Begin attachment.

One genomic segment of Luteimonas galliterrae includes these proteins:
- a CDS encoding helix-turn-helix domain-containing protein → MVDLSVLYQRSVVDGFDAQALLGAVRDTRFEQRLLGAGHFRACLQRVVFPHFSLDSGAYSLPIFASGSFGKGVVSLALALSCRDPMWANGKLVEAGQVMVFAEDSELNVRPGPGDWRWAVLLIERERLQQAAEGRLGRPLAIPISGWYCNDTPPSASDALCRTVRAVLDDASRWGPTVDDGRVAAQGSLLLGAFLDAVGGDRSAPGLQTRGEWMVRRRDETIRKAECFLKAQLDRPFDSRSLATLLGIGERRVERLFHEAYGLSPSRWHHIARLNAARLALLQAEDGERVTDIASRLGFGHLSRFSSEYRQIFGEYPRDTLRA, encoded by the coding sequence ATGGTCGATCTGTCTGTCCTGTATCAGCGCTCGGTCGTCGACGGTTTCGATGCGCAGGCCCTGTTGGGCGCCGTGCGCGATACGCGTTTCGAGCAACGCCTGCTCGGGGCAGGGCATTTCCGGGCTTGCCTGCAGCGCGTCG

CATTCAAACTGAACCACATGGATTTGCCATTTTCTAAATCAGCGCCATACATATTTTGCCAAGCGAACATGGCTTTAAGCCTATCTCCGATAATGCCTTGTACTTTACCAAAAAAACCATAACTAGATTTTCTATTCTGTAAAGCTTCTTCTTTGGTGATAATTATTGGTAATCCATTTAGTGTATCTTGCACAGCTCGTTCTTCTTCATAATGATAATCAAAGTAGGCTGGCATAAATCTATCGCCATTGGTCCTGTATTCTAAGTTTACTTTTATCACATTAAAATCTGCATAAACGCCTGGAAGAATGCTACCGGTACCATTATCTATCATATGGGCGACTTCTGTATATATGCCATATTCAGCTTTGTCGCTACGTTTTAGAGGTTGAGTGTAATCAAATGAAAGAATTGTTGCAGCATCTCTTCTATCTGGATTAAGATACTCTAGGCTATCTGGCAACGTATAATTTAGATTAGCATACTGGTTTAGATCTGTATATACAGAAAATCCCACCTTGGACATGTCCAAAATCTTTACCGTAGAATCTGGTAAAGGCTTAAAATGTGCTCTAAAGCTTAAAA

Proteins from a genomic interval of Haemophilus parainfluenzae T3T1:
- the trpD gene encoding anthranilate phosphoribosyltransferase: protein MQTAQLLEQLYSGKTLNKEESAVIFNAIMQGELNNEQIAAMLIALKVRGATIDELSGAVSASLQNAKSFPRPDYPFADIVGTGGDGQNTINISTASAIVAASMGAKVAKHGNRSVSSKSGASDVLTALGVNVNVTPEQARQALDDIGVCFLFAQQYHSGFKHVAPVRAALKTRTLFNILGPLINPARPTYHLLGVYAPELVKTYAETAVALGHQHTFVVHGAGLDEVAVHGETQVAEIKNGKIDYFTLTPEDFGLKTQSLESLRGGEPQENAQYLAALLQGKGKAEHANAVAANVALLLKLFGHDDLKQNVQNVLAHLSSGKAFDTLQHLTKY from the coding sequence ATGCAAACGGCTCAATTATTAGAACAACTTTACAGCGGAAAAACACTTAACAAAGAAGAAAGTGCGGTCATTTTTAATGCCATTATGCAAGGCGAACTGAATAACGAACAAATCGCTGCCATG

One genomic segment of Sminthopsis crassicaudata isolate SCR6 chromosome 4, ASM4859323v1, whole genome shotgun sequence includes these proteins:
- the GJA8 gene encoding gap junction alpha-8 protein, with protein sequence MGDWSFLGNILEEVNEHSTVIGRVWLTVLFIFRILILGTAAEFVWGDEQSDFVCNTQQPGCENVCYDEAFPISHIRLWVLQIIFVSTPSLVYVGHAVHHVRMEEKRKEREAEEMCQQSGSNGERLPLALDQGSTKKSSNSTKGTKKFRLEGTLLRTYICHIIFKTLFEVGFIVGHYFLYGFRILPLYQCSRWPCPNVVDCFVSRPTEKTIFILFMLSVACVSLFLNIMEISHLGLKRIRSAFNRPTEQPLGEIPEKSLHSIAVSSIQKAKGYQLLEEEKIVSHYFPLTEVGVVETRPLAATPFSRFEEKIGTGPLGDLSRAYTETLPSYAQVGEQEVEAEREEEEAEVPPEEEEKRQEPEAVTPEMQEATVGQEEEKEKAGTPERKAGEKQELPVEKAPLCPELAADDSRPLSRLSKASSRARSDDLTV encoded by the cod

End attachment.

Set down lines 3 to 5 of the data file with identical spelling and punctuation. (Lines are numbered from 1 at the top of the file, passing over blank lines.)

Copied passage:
CATTCAAACTGAACCACATGGATTTGCCATTTTCTAAATCAGCGCCATACATATTTTGCCAAGCGAACATGGCTTTAAGCCTATCTCCGATAATGCCTTGTACTTTACCAAAAAAACCATAACTAGATTTTCTATTCTGTAAAGCTTCTTCTTTGGTGATAATTATTGGTAATCCATTTAGTGTATCTTGCACAGCTCGTTCTTCTTCATAATGATAATCAAAGTAGGCTGGCATAAATCTATCGCCATTGGTCCTGTATTCTAAGTTTACTTTTATCACATTAAAATCTGCATAAACGCCTGGAAGAATGCTACCGGTACCATTATCTATCATATGGGCGACTTCTGTATATATGCCATATTCAGCTTTGTCGCTACGTTTTAGAGGTTGAGTGTAATCAAATGAAAGAATTGTTGCAGCATCTCTTCTATCTGGATTAAGATACTCTAGGCTATCTGGCAACGTATAATTTAGATTAGCATACTGGTTTAGATCTGTATATACAGAAAATCCCACCTTGGACATGTCCAAAATCTTTACCGTAGAATCTGGTAAAGGCTTAAAATGTGCTCTAAAGCTTAAAA

Proteins from a genomic interval of Haemophilus parainfluenzae T3T1:
- the trpD gene encoding anthranilate phosphoribosyltransferase: protein MQTAQLLEQLYSGKTLNKEESAVIFNAIMQGELNNEQIAAMLIALKVRGATIDELSGAVSASLQNAKSFPRPDYPFADIVGTGGDGQNTINISTASAIVAASMGAKVAKHGNRSVSSKSGASDVLTALGVNVNVTPEQARQALDDIGVCFLFAQQYHSGFKHVAPVRAALKTRTLFNILGPLINPARPTYHLLGVYAPELVKTYAETAVALGHQHTFVVHGAGLDEVAVHGETQVAEIKNGKIDYFTLTPEDFGLKTQSLESLRGGEPQENAQYLAALLQGKGKAEHANAVAANVALLLKLFGHDDLKQNVQNVLAHLSSGKAFDTLQHLTKY from the coding sequence ATGCAAACGGCTCAATTATTAGAACAACTTTACAGCGGAAAAACACTTAACAAAGAAGAAAGTGCGGTCATTTTTAATGCCATTATGCAAGGCGAACTGAATAACGAACAAATCGCTGCCATG